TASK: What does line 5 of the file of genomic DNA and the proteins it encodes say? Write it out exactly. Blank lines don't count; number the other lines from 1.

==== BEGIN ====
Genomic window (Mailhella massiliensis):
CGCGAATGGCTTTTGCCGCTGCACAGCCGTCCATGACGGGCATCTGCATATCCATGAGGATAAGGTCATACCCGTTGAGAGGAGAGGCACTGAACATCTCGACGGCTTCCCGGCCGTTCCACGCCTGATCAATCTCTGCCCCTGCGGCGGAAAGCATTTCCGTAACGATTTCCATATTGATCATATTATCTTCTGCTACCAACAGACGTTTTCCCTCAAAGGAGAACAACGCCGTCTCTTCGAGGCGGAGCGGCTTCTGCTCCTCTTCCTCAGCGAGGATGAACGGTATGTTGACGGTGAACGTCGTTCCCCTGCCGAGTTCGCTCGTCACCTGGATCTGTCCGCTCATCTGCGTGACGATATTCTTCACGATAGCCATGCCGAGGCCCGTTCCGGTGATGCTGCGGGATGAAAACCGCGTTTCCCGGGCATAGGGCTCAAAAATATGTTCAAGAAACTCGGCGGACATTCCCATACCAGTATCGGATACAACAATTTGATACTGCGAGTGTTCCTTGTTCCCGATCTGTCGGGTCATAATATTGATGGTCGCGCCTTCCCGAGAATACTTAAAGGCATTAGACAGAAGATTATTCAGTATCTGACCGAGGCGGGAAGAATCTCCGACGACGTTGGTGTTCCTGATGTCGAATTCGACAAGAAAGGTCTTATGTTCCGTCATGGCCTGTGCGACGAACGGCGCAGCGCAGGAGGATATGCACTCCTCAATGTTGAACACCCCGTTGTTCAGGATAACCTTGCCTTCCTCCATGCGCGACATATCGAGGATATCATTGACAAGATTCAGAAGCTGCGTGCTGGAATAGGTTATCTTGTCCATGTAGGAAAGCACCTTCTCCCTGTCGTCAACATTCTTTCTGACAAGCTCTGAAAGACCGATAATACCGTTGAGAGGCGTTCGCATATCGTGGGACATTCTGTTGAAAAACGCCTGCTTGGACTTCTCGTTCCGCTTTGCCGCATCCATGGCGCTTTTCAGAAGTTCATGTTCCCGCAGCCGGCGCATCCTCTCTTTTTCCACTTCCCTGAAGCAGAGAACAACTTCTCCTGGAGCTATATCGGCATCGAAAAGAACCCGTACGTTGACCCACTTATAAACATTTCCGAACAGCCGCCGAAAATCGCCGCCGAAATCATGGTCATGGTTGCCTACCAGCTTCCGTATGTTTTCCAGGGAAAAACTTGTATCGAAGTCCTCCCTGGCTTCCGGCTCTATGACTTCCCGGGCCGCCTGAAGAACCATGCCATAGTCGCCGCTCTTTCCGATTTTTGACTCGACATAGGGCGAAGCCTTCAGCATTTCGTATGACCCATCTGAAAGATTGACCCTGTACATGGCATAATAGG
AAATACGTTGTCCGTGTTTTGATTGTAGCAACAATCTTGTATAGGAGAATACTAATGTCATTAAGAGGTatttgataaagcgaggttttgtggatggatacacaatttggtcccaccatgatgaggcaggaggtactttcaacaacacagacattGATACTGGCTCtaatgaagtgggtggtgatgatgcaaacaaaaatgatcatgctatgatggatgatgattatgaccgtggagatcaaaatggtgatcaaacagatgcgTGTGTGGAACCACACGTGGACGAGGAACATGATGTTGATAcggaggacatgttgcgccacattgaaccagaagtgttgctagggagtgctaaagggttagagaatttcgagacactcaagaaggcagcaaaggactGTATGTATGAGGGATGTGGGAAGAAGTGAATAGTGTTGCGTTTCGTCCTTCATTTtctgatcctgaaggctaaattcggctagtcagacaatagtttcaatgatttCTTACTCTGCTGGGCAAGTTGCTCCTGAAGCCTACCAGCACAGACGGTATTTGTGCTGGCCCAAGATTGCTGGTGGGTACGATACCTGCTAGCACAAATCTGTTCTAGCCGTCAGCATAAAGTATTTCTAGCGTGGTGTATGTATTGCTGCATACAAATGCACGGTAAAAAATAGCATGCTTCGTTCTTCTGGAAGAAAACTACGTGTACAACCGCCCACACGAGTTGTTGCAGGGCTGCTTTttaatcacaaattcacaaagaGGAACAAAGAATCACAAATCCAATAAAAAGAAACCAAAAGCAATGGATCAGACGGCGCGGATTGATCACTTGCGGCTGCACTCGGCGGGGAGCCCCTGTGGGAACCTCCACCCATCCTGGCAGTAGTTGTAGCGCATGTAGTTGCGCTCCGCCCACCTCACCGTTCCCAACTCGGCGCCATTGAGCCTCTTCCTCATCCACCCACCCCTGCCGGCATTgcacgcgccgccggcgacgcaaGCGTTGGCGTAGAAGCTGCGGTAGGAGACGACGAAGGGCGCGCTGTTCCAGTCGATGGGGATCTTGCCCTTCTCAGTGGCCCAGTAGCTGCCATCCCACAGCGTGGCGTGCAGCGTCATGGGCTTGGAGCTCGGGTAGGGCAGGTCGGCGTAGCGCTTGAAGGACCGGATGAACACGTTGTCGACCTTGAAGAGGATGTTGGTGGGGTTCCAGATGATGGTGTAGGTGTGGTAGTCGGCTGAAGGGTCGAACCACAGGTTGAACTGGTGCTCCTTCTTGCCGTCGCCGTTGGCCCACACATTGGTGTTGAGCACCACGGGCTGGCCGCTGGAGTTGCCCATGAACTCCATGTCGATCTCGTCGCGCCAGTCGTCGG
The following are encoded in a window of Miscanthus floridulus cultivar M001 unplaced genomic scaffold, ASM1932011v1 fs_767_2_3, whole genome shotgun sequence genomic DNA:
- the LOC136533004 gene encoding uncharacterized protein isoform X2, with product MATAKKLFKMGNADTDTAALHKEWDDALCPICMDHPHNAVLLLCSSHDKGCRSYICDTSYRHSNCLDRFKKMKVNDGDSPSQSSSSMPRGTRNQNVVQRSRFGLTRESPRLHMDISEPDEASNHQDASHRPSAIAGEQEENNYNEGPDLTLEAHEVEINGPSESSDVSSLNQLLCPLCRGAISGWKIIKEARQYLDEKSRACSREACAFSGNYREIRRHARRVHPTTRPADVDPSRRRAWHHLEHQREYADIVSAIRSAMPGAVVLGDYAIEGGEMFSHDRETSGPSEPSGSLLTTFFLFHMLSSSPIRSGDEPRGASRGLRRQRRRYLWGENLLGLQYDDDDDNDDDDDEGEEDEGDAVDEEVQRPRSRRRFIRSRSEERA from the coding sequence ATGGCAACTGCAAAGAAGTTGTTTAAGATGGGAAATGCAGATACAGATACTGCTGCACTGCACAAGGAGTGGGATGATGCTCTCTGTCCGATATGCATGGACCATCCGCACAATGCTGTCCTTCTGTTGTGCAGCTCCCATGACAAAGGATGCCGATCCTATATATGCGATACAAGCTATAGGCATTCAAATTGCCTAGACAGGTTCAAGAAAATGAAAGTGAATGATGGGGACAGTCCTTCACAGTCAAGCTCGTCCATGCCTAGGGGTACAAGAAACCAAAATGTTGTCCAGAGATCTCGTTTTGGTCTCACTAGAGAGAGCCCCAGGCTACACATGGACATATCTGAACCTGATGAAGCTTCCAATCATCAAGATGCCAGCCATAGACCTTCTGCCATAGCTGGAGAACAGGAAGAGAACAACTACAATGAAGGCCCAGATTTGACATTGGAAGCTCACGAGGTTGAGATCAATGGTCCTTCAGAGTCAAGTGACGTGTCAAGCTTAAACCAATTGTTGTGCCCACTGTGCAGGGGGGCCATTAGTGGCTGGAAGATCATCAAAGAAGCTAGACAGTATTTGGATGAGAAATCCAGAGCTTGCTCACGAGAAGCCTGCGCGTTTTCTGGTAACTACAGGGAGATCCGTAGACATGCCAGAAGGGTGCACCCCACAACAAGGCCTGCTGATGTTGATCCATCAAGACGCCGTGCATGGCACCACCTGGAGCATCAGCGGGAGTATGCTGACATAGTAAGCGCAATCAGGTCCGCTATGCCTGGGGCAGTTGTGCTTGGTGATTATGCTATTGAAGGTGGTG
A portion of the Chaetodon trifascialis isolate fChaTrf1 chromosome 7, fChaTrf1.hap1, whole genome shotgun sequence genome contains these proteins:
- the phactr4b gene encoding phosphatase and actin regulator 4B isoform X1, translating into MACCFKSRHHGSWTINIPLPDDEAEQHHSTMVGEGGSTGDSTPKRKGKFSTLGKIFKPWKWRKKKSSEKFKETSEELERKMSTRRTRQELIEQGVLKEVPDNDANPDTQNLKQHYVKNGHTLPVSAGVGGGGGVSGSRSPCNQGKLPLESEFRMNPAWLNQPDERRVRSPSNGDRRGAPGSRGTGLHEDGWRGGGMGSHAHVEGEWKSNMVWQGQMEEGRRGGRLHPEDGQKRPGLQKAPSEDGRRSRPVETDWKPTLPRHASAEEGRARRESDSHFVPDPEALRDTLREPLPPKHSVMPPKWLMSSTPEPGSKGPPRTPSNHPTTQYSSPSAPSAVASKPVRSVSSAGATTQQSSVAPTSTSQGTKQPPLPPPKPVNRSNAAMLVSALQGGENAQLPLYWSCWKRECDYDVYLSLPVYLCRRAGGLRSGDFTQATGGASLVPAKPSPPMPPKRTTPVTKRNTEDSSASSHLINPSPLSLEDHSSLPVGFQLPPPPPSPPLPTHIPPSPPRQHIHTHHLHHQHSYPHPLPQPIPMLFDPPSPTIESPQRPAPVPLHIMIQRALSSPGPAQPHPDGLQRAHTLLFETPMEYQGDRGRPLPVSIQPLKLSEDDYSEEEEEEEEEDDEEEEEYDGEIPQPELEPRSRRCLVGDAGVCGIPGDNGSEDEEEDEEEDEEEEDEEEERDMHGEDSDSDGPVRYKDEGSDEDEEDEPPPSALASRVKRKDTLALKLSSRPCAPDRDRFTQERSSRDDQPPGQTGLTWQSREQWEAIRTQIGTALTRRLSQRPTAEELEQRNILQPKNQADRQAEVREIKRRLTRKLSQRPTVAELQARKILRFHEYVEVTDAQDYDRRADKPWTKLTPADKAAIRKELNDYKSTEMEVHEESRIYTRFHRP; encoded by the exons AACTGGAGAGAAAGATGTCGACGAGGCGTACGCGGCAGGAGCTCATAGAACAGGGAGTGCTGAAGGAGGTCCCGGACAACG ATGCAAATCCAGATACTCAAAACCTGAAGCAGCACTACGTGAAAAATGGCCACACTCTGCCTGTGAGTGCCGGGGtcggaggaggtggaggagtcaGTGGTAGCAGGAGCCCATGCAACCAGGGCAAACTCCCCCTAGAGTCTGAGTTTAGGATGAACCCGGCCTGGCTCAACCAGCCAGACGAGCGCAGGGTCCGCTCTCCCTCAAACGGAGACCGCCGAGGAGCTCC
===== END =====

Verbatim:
- the LOC136533004 gene encoding uncharacterized protein isoform X2, with product MATAKKLFKMGNADTDTAALHKEWDDALCPICMDHPHNAVLLLCSSHDKGCRSYICDTSYRHSNCLDRFKKMKVNDGDSPSQSSSSMPRGTRNQNVVQRSRFGLTRESPRLHMDISEPDEASNHQDASHRPSAIAGEQEENNYNEGPDLTLEAHEVEINGPSESSDVSSLNQLLCPLCRGAISGWKIIKEARQYLDEKSRACSREACAFSGNYREIRRHARRVHPTTRPADVDPSRRRAWHHLEHQREYADIVSAIRSAMPGAVVLGDYAIEGGEMFSHDRETSGPSEPSGSLLTTFFLFHMLSSSPIRSGDEPRGASRGLRRQRRRYLWGENLLGLQYDDDDDNDDDDDEGEEDEGDAVDEEVQRPRSRRRFIRSRSEERA from the coding sequence ATGGCAACTGCAAAGAAGTTGTTTAAGATGGGAAATGCAGATACAGATACTGCTGCACTGCACAAGGAGTGGGATGATGCTCTCTGTCCGATATGCATGGACCATCCGCACAATGCTGTCCTTCTGTTGTGCAGCTCCCATGACAAAGGATGCCGATCCTATATATGCGATACAAGCTATAGGCATTCAAATTGCCTAGACAGGTTCAAGAAAATGAAAGTGAATGATGGGGACAGTCCTTCACAGTCAAGCTCGTCCATGCCTAGGGGTACAAGAAACCAAAATGTTGTCCAGAGATCTCGTTTTGGTCTCACTAGAGAGAGCCCCAGGCTACACATGGACATATCTGAACCTGATGAAGCTTCCAATCATCAAGATGCCAGCCATAGACCTTCTGCCATAGCTGGAGAACAGGAAGAGAACAACTACAATGAAGGCCCAGATTTGACATTGGAAGCTCACGAGGTTGAGATCAATGGTCCTTCAGAGTCAAGTGACGTGTCAAGCTTAAACCAATTGTTGTGCCCACTGTGCAGGGGGGCCATTAGTGGCTGGAAGATCATCAAAGAAGCTAGACAGTATTTGGATGAGAAATCCAGAGCTTGCTCACGAGAAGCCTGCGCGTTTTCTGGTAACTACAGGGAGATCCGTAGACATGCCAGAAGGGTGCACCCCACAACAAGGCCTGCTGATGTTGATCCATCAAGACGCCGTGCATGGCACCACCTGGAGCATCAGCGGGAGTATGCTGACATAGTAAGCGCAATCAGGTCCGCTATGCCTGGGGCAGTTGTGCTTGGTGATTATGCTATTGAAGGTGGTG